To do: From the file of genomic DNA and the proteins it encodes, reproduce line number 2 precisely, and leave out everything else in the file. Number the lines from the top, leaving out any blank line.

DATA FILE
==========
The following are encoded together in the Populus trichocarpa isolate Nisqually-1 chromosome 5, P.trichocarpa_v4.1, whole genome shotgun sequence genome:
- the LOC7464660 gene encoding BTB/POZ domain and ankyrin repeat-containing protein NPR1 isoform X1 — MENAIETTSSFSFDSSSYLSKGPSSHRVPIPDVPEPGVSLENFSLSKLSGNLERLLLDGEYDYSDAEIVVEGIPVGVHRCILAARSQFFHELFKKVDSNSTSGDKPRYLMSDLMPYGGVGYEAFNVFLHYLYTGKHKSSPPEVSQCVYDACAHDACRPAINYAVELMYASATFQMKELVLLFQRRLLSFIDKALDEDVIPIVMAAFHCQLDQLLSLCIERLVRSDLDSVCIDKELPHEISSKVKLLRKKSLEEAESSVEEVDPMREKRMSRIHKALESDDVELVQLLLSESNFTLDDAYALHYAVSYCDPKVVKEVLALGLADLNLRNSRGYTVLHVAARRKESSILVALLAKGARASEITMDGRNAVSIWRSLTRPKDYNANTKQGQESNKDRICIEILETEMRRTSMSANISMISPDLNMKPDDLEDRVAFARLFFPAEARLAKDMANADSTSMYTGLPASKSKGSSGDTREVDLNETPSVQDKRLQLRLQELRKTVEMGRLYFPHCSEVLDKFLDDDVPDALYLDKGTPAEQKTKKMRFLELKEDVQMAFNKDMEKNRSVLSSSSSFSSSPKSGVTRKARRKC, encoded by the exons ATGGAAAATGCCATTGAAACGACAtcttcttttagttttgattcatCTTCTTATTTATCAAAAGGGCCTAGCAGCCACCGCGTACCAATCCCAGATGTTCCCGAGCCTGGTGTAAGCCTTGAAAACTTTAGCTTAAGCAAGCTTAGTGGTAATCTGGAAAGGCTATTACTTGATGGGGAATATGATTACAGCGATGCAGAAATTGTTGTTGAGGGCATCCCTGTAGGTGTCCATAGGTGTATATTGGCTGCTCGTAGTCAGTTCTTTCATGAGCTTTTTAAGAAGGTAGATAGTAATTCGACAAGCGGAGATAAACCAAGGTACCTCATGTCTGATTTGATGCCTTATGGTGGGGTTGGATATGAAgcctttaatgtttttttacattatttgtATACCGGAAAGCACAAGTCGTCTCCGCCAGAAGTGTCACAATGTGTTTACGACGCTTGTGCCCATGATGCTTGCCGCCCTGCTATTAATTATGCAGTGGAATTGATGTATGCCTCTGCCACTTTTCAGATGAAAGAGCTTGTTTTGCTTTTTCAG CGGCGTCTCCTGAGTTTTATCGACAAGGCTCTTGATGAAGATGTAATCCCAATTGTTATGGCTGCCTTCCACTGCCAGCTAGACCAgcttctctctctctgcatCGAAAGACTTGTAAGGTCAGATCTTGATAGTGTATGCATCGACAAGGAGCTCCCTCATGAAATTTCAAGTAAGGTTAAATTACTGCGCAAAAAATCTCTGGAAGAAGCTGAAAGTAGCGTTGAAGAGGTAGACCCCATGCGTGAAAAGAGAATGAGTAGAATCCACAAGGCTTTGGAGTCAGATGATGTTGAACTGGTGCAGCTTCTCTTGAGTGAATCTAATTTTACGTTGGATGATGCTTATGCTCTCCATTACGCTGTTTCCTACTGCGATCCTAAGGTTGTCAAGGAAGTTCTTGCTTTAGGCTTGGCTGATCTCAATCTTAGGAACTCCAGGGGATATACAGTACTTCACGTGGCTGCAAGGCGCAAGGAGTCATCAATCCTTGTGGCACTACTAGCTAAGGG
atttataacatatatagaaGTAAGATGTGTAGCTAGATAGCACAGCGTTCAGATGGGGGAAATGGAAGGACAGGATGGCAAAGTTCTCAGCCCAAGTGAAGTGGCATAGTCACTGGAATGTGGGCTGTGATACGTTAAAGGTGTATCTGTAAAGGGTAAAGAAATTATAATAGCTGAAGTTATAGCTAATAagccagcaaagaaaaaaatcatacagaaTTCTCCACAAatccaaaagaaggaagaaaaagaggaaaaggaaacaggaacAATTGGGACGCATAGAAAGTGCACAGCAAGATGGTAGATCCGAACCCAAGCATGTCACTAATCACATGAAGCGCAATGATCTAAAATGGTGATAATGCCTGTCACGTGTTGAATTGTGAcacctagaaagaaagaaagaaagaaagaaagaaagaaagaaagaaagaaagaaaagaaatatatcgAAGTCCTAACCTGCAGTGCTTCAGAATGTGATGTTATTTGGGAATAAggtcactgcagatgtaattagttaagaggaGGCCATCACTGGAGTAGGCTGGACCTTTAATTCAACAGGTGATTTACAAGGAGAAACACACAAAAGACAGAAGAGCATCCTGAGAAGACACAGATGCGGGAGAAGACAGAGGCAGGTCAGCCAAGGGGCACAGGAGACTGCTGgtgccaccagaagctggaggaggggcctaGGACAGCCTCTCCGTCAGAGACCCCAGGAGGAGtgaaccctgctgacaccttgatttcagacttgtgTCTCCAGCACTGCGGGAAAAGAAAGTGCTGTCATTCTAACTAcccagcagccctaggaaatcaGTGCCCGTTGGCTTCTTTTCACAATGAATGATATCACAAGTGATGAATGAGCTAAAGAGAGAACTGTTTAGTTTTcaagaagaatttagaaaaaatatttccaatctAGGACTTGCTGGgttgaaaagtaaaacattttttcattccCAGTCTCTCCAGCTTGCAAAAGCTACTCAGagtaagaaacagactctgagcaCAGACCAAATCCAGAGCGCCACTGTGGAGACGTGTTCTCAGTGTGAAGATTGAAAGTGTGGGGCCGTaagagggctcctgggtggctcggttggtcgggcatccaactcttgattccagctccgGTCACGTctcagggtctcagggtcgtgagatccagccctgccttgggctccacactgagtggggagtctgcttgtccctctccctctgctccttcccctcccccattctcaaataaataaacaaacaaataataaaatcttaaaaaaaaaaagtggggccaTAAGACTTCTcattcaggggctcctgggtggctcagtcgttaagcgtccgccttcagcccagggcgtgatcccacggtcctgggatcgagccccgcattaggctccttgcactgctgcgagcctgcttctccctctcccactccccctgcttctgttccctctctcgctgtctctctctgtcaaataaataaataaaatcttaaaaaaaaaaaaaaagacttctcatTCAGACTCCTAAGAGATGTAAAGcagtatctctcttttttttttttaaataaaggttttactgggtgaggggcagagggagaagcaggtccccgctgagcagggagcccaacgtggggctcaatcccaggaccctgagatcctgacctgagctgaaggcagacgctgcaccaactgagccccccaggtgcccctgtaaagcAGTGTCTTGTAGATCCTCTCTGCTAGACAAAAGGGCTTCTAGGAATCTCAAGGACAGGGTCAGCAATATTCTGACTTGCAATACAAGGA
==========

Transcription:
- the LOC7464660 gene encoding BTB/POZ domain and ankyrin repeat-containing protein NPR1 isoform X1 — MENAIETTSSFSFDSSSYLSKGPSSHRVPIPDVPEPGVSLENFSLSKLSGNLERLLLDGEYDYSDAEIVVEGIPVGVHRCILAARSQFFHELFKKVDSNSTSGDKPRYLMSDLMPYGGVGYEAFNVFLHYLYTGKHKSSPPEVSQCVYDACAHDACRPAINYAVELMYASATFQMKELVLLFQRRLLSFIDKALDEDVIPIVMAAFHCQLDQLLSLCIERLVRSDLDSVCIDKELPHEISSKVKLLRKKSLEEAESSVEEVDPMREKRMSRIHKALESDDVELVQLLLSESNFTLDDAYALHYAVSYCDPKVVKEVLALGLADLNLRNSRGYTVLHVAARRKESSILVALLAKGARASEITMDGRNAVSIWRSLTRPKDYNANTKQGQESNKDRICIEILETEMRRTSMSANISMISPDLNMKPDDLEDRVAFARLFFPAEARLAKDMANADSTSMYTGLPASKSKGSSGDTREVDLNETPSVQDKRLQLRLQELRKTVEMGRLYFPHCSEVLDKFLDDDVPDALYLDKGTPAEQKTKKMRFLELKEDVQMAFNKDMEKNRSVLSSSSSFSSSPKSGVTRKARRKC, encoded by the exons ATGGAAAATGCCATTGAAACGACAtcttcttttagttttgattcatCTTCTTATTTATCAAAAGGGCCTAGCAGCCACCGCGTACCAATCCCAGATGTTCCCGAGCCTGGTGTAAGCCTTGAAAACTTTAGCTTAAGCAAGCTTAGTGGTAATCTGGAAAGGCTATTACTTGATGGGGAATATGATTACAGCGATGCAGAAATTGTTGTTGAGGGCATCCCTGTAGGTGTCCATAGGTGTATATTGGCTGCTCGTAGTCAGTTCTTTCATGAGCTTTTTAAGAAGGTAGATAGTAATTCGACAAGCGGAGATAAACCAAGGTACCTCATGTCTGATTTGATGCCTTATGGTGGGGTTGGATATGAAgcctttaatgtttttttacattatttgtATACCGGAAAGCACAAGTCGTCTCCGCCAGAAGTGTCACAATGTGTTTACGACGCTTGTGCCCATGATGCTTGCCGCCCTGCTATTAATTATGCAGTGGAATTGATGTATGCCTCTGCCACTTTTCAGATGAAAGAGCTTGTTTTGCTTTTTCAG CGGCGTCTCCTGAGTTTTATCGACAAGGCTCTTGATGAAGATGTAATCCCAATTGTTATGGCTGCCTTCCACTGCCAGCTAGACCAgcttctctctctctgcatCGAAAGACTTGTAAGGTCAGATCTTGATAGTGTATGCATCGACAAGGAGCTCCCTCATGAAATTTCAAGTAAGGTTAAATTACTGCGCAAAAAATCTCTGGAAGAAGCTGAAAGTAGCGTTGAAGAGGTAGACCCCATGCGTGAAAAGAGAATGAGTAGAATCCACAAGGCTTTGGAGTCAGATGATGTTGAACTGGTGCAGCTTCTCTTGAGTGAATCTAATTTTACGTTGGATGATGCTTATGCTCTCCATTACGCTGTTTCCTACTGCGATCCTAAGGTTGTCAAGGAAGTTCTTGCTTTAGGCTTGGCTGATCTCAATCTTAGGAACTCCAGGGGATATACAGTACTTCACGTGGCTGCAAGGCGCAAGGAGTCATCAATCCTTGTGGCACTACTAGCTAAGGG